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Against Duke, we’ll get a better sense of Syracuse’s potential

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How much has SU improved?

NCAA Basketball: Syracuse at Clemson Joshua S. Kelly-USA TODAY Sports

When the Syracuse Orange men’s basketball team faces No. 9 Duke on Saturday, it will get a chance to prove whether it belongs in the NCAA Tournament conversation it’s recently re-entered.

The Orange showed their floor in early-season blowouts to Virginia, Oklahoma State and Penn State. Those were part of SU’s 1-7 record against power conference opponents to start the year, ending in a Jan. 7 home loss of Virginia Tech that put the team at 8-7 overall.

After upsetting then-No. 18 Virginia on the road on Jan. 11, instilling some optimism again in the season, the Orange went on a five-game winning streak in ACC play. And during that time, a young SU team showed that it had improved: the offensive approach evolved, Elijah Hughes emerged as the ACC’s leading scorer, Buddy Boeheim found his stroke, and the Orange frontcourt became more of a presence.

Tuesday’s last-second loss to Clemson doesn’t negate SU’s recent success. The Orange, playing on the road in an arena that Duke lost in two weeks earlier, were without frontcourt starters Marek Dolezaj and Bourama Sidibe (who fouled out) for the last several minutes of the game.

But SU’s potential — their ceiling — is still a mystery. The Orange have only faced two teams all season currently ranked in the AP Top 25: Penn State (now 24th) on Nov. 29 and Iowa (18th) on Dec. 3. SU lost each game by double digits, and although recent results suggest that the Orange would fare better now, that’s all speculation. Five straight ACC wins are impressive, but they came against just one team not below SU in the conference standings (Virginia, tied at 6-4).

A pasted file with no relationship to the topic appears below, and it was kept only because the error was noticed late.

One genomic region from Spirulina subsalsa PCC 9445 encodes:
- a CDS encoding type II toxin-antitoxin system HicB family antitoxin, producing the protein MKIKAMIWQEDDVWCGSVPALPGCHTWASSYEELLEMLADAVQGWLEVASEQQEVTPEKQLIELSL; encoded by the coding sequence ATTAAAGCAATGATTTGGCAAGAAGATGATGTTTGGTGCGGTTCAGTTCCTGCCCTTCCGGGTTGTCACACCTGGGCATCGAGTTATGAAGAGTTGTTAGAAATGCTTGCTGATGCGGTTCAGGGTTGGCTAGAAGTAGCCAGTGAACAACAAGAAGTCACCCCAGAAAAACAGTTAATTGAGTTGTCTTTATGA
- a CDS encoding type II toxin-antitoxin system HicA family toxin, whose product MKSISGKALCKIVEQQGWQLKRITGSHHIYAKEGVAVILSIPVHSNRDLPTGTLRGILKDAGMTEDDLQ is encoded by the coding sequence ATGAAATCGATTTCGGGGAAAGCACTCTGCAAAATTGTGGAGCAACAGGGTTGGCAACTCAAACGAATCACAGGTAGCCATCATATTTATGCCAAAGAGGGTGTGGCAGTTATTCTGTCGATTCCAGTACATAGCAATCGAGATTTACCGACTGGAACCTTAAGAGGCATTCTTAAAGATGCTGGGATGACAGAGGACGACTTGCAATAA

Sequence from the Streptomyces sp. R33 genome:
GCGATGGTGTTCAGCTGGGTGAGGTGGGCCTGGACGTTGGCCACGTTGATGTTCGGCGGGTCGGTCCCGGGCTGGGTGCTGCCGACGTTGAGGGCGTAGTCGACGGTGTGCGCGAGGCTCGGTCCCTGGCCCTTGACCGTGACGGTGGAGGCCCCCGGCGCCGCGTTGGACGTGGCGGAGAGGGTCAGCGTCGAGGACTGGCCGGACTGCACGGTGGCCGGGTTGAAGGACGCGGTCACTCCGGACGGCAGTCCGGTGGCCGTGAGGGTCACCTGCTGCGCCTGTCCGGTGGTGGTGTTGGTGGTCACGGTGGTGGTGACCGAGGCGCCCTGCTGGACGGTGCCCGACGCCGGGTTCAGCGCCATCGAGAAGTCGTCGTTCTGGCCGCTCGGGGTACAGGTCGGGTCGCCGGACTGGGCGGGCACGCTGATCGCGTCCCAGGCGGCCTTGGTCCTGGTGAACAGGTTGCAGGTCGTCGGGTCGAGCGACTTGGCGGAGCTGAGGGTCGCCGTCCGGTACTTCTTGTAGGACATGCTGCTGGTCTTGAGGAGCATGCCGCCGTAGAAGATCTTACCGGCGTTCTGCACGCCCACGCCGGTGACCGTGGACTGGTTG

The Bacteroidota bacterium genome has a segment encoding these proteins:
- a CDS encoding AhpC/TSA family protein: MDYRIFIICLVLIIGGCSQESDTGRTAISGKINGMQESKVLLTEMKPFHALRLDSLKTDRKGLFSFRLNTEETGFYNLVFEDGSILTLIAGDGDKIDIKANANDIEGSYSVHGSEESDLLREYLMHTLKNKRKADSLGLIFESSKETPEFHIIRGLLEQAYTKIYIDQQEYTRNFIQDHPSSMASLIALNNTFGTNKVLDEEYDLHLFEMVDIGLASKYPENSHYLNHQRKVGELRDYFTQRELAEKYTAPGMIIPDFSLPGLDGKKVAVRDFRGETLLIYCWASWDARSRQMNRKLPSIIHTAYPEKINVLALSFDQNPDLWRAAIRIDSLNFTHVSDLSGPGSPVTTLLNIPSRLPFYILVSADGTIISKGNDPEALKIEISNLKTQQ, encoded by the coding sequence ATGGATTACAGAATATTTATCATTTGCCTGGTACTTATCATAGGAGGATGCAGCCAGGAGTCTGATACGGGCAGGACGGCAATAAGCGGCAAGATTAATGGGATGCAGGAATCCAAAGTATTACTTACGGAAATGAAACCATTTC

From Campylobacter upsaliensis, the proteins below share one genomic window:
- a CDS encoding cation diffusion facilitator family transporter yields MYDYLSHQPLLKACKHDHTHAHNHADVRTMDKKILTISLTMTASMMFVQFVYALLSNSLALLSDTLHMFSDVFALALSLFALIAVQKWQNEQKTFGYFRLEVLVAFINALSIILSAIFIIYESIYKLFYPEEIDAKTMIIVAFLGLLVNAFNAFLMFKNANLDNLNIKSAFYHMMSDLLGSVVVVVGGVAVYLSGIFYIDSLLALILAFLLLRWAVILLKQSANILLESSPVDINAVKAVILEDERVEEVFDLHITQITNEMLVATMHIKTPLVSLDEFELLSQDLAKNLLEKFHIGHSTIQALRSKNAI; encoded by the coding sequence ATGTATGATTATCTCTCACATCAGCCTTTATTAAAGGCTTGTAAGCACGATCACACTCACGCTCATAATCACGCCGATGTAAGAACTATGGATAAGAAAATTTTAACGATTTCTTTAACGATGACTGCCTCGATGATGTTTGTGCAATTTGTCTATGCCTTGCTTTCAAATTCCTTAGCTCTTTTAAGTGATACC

Duke’s visit to the Carrier Dome on Saturday night will mark the Orange’s first opportunity for a win against a top-10 team. SU has improved to the point where it can beat decent opponents without playing a complete game on both ends of the court — which seemed impossible a few months ago. But for a Syracuse victory against any one of the ACC’s elite trio of Duke, Florida State or Louisville, a task seemingly necessary for an NCAA Tournament bid, SU will likely have to put forth its best performance yet.

The three-pointers need to be falling. The 2-3, unreliable and requiring time that this young Syracuse team doesn’t have, will need to tighten up. The Orange, once again down to a seven- or eight-man rotation, need productivity from each and every position. And SU can’t afford to make the unforced errors that cost them the last game against Clemson. The question is if this team is capable of all of that vs. top competition.